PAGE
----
April: Tensions between Al-Maliki and his governing partners escalate. Iraqiya Alliance leaders along with Kurdish leader Masoud Barzani and the Sadrist movement, accuse Al-Maliki violating the Erbil Agreement and amassing power by undemocratic and unconstitutional means. They fail to hold a parliamentary no-confidence vote against Al-Maliki. The debacle highlights the dangerous rise in sectarian tensions.




8-9 April: Abu Bakr Al-Baghdadi announces the formation of the Islamic State in Iraq and Syria (ISIS) in Iraq.




January: ISIS takes control of the predominantly Sunni Fallujah in the western Anbar Province.


18 February: Muqtada Al-Sadr withdraws from politics and dismantles his Sadrist movement.


April: ISIS threatens violence against Sunni Muslims who vote in the parliamentary elections on 30 April. Al-Maliki’s coalition wins the elections with 92 seats, the Sadrist movement 34 seats, the Islamic Supreme Council of Iraq 31 seats. All three are Shia. Three Sunni parties get 60 seats, the Kurds get 55.


June: ISIS captures Mosul, the second most populous city in Iraq, and a large part of surrounding Nineveh Province. This is followed by ISIS’s capture of Tikrit, the administrative centre of the Salah Al-Din Governorate. On 15 June 2014, ISIS militants capture the Iraqi city of Tel Afar in Nineveh Province. ISIS takes over Al-Qaim, Rawah and Anah in the province of Anbar and the town of Rutba, just 60 kilometres east of the Iraqi border with Jordan, on 21 June. Rutba is a key artery for passengers and goods to and from Jordan.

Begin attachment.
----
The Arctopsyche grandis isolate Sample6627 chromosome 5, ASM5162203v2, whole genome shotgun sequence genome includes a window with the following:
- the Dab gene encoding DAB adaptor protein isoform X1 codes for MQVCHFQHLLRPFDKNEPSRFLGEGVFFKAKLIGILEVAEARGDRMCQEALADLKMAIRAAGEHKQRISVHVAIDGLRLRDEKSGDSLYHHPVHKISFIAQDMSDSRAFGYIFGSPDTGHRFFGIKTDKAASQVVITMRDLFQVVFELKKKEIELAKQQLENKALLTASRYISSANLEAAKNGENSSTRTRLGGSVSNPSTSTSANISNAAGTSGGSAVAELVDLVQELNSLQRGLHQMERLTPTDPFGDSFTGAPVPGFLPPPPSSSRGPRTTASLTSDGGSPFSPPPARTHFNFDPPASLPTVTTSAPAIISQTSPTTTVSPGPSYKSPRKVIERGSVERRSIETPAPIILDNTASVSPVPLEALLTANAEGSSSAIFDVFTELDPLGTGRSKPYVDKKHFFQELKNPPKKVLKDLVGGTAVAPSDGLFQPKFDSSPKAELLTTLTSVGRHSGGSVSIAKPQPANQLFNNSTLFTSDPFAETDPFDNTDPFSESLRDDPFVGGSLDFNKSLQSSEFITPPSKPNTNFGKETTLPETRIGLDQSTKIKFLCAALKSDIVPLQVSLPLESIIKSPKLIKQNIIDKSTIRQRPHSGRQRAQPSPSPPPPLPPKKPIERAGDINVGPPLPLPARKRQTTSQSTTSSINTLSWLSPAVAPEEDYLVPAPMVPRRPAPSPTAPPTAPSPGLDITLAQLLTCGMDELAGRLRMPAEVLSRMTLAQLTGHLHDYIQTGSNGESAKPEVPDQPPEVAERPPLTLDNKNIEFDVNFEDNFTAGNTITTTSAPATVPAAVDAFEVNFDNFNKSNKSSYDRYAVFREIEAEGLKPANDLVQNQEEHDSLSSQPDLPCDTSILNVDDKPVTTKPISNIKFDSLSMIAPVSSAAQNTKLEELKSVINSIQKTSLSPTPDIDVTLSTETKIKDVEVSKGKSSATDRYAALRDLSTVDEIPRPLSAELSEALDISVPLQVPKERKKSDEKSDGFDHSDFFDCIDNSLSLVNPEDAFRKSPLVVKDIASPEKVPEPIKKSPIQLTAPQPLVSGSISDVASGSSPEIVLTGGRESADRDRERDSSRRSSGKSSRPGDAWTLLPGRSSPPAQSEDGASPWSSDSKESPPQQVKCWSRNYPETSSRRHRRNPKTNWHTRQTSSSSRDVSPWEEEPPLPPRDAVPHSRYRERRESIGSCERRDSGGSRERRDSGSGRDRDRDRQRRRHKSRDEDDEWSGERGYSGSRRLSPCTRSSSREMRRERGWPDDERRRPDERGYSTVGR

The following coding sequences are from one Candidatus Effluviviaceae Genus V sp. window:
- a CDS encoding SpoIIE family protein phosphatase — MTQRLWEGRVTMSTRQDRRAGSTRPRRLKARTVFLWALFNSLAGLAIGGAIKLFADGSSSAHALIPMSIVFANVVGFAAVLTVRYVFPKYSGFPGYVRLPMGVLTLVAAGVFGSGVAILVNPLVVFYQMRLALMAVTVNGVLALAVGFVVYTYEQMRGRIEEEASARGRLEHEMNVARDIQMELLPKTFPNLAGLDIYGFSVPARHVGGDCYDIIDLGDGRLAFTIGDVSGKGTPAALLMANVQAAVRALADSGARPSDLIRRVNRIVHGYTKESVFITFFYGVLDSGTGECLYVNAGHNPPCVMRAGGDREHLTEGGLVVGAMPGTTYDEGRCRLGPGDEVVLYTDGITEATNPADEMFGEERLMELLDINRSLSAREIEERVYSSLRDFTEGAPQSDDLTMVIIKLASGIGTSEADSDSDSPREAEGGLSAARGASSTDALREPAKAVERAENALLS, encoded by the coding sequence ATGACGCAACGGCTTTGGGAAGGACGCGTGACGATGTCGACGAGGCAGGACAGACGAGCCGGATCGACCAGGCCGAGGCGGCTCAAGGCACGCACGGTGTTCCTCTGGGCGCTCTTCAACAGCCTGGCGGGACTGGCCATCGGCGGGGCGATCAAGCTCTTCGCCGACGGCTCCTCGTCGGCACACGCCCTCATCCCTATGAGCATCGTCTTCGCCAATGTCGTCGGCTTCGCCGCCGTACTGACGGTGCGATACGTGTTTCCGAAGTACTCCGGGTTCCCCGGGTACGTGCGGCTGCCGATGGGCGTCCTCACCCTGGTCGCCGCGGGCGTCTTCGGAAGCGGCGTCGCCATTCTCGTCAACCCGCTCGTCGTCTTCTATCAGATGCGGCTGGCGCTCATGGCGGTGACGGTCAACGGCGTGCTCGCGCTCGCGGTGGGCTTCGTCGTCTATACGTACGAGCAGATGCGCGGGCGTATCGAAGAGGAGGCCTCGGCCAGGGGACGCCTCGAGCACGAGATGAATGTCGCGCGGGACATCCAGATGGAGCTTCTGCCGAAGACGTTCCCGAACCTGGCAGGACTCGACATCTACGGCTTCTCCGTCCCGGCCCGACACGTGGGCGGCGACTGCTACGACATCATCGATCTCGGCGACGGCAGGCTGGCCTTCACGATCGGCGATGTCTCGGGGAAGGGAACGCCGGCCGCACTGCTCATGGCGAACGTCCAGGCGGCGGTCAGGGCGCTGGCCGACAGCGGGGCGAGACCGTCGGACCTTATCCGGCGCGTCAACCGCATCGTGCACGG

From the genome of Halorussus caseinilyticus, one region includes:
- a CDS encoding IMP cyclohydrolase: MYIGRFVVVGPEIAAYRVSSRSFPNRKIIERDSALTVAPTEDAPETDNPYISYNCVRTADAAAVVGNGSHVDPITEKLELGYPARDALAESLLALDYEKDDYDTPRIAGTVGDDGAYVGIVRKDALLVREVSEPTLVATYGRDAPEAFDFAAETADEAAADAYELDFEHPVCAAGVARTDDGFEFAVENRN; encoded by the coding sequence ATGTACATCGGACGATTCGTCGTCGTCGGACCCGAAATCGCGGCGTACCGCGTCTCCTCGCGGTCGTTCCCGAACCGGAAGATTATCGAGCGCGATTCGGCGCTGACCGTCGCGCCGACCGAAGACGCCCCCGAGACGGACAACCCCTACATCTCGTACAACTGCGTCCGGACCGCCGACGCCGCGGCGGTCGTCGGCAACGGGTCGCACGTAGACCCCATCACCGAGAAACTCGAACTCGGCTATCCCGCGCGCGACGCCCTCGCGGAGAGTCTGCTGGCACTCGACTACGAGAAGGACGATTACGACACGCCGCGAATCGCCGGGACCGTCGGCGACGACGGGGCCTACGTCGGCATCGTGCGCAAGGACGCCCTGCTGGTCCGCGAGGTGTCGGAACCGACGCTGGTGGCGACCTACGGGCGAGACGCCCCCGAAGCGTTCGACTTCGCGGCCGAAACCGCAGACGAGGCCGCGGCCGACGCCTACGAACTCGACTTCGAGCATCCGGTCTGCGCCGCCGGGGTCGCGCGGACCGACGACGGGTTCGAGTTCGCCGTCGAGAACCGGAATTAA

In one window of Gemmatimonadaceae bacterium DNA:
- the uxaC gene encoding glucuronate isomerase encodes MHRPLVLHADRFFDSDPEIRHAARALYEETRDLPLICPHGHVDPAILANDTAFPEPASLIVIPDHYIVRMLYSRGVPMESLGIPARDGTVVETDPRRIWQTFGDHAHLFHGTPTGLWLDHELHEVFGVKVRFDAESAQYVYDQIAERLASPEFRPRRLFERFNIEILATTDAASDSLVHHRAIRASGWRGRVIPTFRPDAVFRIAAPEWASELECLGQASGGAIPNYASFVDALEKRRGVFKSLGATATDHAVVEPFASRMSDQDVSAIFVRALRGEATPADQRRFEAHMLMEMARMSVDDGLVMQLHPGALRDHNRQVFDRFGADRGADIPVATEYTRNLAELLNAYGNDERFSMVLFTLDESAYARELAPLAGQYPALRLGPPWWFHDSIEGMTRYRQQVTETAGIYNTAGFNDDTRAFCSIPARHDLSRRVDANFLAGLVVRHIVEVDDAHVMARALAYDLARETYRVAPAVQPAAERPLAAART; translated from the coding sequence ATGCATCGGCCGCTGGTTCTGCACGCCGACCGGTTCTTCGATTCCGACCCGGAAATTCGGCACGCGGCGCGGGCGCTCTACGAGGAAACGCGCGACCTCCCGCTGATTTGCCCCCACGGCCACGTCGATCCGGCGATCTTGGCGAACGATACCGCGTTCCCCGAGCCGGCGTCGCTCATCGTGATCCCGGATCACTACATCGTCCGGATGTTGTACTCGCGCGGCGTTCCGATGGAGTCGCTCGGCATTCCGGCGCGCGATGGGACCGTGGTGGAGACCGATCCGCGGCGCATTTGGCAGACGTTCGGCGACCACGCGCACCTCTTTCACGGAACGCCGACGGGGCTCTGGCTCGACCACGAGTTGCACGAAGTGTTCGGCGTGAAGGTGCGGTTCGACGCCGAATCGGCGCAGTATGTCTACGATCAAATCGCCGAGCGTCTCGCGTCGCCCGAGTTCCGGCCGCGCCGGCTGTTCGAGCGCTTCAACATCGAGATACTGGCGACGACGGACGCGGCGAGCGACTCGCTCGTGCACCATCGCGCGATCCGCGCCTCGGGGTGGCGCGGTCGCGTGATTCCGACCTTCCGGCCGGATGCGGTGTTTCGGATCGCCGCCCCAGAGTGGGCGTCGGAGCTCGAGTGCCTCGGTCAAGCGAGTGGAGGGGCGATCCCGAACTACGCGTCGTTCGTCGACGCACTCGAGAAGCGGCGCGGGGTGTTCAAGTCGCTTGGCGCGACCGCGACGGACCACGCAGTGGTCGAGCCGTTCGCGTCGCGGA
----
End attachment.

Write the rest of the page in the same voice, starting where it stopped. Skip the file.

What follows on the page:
The northern —mixed Sunni-Shia —city of Tel Afar falls on 15 June. Earlier this week militants took over three crossings with Jordan (Turaibil) and Syria (Al-Qaim and Walid) and three nearby towns in Anbar Province: Rawah, Anah and Rutba. Having captured the northeast Syrian cities of Deir Al-Zur and Raqqa, ISIS is, for now, a reality that is redrawing the region’s Sykes-Picot borders.


Compiled by Amira Howeidy

add comment

  • follow us on